4 key reasons why you should wait to buy an EV

An electric car plugged into a charger, ready to charge its battery and reduce carbon emissions.

Three years ago, the government announced that the sale of new petrol and diesel cars would be banned by 2030. Since then, it’s no surprise that electric vehicles have rapidly grown in popularity. Billed as a cleaner, greener alternative to traditional engines, many companies are now left to consider the best time to make the switch. However, for any business owner or fleet manger, overhauling their entire workforce is a complex and costly operation. And before rushing into any decision, it’s a good idea to weigh up all the facts. If you’re unsure, here’s 4 reasons why it might be best to wait a while before buying an EV.

1 Infrastructure

It seems range anxiety is definitely real. One of the biggest reasons that businesses (and consumers) are fearful about switching to EVs, is battery life and charging infrastructure. In cities and some towns, there’s a growing network of places to replenish EV batteries. Supermarkets, retail parks, petrol stations and more. But in the countryside, this isn’t the case. So if your business travels mainly in rural areas, this can be a huge stressor.

For this reason, installing chargers at employee’s homes or your business hub (if you have one), seems the ideal solution. However, the UK continues to face a cost-of-living crisis. And as we head into autumn, energy prices are even more at the forefront of people’s minds. For businesses concerned about costs, buying and charging an electric vehicle is an expensive and potentially risky purchase. If you decide to wait before switching, why not try the increased network of fuelGenie+? It includes 2,200 petrol stations for your drivers to refuel at, including low-cost supermarket fuel and most Shell garages.


2 Battery technology

Batteries are at the heart of electric vehicles. This is what propels them forward (without releasing harmful emissions) and also directly impacts overall performance, range and value. This kind of battery technology is still relatively new, meaning it’s constantly and quickly advancing. They’re becoming more energy-dense so drivers can travel further on a single charge. Plus newer vehicles need less energy to move and the technology lasts longer – thanks to lighter and more durable batteries.

This impressive technology sounds like a reason to run straight towards your local dealership. But it also means that if you buy an EV now, you might miss out on the latest breakthrough. On the horizon, there are solid-state batteries, which promise even better energy storage and faster charging. If you wait just a few years, bypassing this phase of rapid evolution, you can enter the market once the technology has stabilised.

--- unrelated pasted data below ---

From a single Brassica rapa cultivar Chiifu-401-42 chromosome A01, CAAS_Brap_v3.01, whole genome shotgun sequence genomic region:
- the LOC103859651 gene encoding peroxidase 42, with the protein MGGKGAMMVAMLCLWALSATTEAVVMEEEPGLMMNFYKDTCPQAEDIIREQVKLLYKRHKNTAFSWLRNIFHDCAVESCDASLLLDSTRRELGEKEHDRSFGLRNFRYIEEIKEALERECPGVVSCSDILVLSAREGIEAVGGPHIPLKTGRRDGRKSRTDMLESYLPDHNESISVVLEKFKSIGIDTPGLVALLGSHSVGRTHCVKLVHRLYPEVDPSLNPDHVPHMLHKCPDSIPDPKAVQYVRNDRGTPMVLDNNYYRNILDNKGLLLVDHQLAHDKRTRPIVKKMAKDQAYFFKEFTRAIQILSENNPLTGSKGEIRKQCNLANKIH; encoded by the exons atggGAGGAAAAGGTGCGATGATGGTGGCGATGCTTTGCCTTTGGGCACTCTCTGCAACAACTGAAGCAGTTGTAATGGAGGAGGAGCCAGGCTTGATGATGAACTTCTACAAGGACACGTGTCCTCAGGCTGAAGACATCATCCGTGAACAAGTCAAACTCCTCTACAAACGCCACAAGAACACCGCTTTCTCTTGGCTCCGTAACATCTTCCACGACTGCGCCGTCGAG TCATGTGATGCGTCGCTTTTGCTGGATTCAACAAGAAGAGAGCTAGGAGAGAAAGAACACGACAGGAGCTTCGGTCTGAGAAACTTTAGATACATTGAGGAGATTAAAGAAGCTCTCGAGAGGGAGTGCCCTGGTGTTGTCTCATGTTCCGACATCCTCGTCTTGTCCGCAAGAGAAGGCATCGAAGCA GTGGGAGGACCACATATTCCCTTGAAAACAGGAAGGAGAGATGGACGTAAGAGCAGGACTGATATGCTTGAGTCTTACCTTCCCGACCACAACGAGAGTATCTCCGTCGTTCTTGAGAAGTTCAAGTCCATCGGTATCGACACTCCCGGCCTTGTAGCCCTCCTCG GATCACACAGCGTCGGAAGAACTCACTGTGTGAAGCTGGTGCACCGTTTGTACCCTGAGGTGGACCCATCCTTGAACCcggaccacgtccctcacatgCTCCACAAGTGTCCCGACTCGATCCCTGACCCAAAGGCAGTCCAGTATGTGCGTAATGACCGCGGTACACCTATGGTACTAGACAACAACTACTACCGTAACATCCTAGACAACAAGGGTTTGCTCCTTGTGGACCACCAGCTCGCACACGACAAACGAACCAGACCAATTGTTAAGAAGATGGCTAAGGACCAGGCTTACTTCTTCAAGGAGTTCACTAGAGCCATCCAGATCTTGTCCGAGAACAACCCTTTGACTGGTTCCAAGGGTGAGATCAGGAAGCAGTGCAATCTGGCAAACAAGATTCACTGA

3 Price

The hefty price tag that people associate with electric vehicles, has been a huge blocker for many businesses. However, more manufacturers are now getting involved. Today, every famous carmaker has released, or is planning to release, an electric alternative. Luckily, for consumers and businesses, economies of scale kicks in. As production increases and more EVs are sold, the price of manufacturing gets cheaper. That trickles down so that we start to notice lower prices too.

In the last year, we have already seen electric vehicles getting cheaper. This is especially true for used models – prices fell by nearly 30% between June 2022 and 2023. Again, this sounds like good news. But prices are still high and for businesses replacing multiple vehicles, it would still be a huge financial burden. Right now, it may be best to continue with your current fleet. That way, you can continue to make the most of your fuelGenie or fuelGenie+ card and wait until prices fall further, budget-friendly options are launched or there’s a specific need to replace a vehicle.

4 Depreciation

The depreciation of your vehicles is something any business owner or fleet manager needs to think about. This is especially true if you prefer to sell and replace your vehicles after a year or two. In the past, new vehicles have been known to lose value rapidly, as soon as they drive off the forecourt. So far, the same goes for EVs. As we’ve discussed, the technology is lightning fast, which means that older models quickly seem less desirable.

If you prefer to invest in vehicles that won’t take a dramatic depreciation hit, it’s probably best to hold off. The rate should gradually slow, as technology advancements slow. On top of that, some automakers are starting to offer longer vehicle warranties. This means they’ll shoulder the burden of resale values and maintenance costs. Wait for these deals to become mainstream and you’ll be in a better position when buying an EV.


For any business, it’s tempting to future-proof their fleet by going all electric today. But our 4 key reasons explain why it might be best to shy away from the switch…for now. Whatever you choose, do your research first to make an informed decision based on your companies’ unique circumstances. And in the meantime ¬– why not make the most of your fuelGenie or fuelGenie+ cards to simplify refuelling, fleet management and admin?

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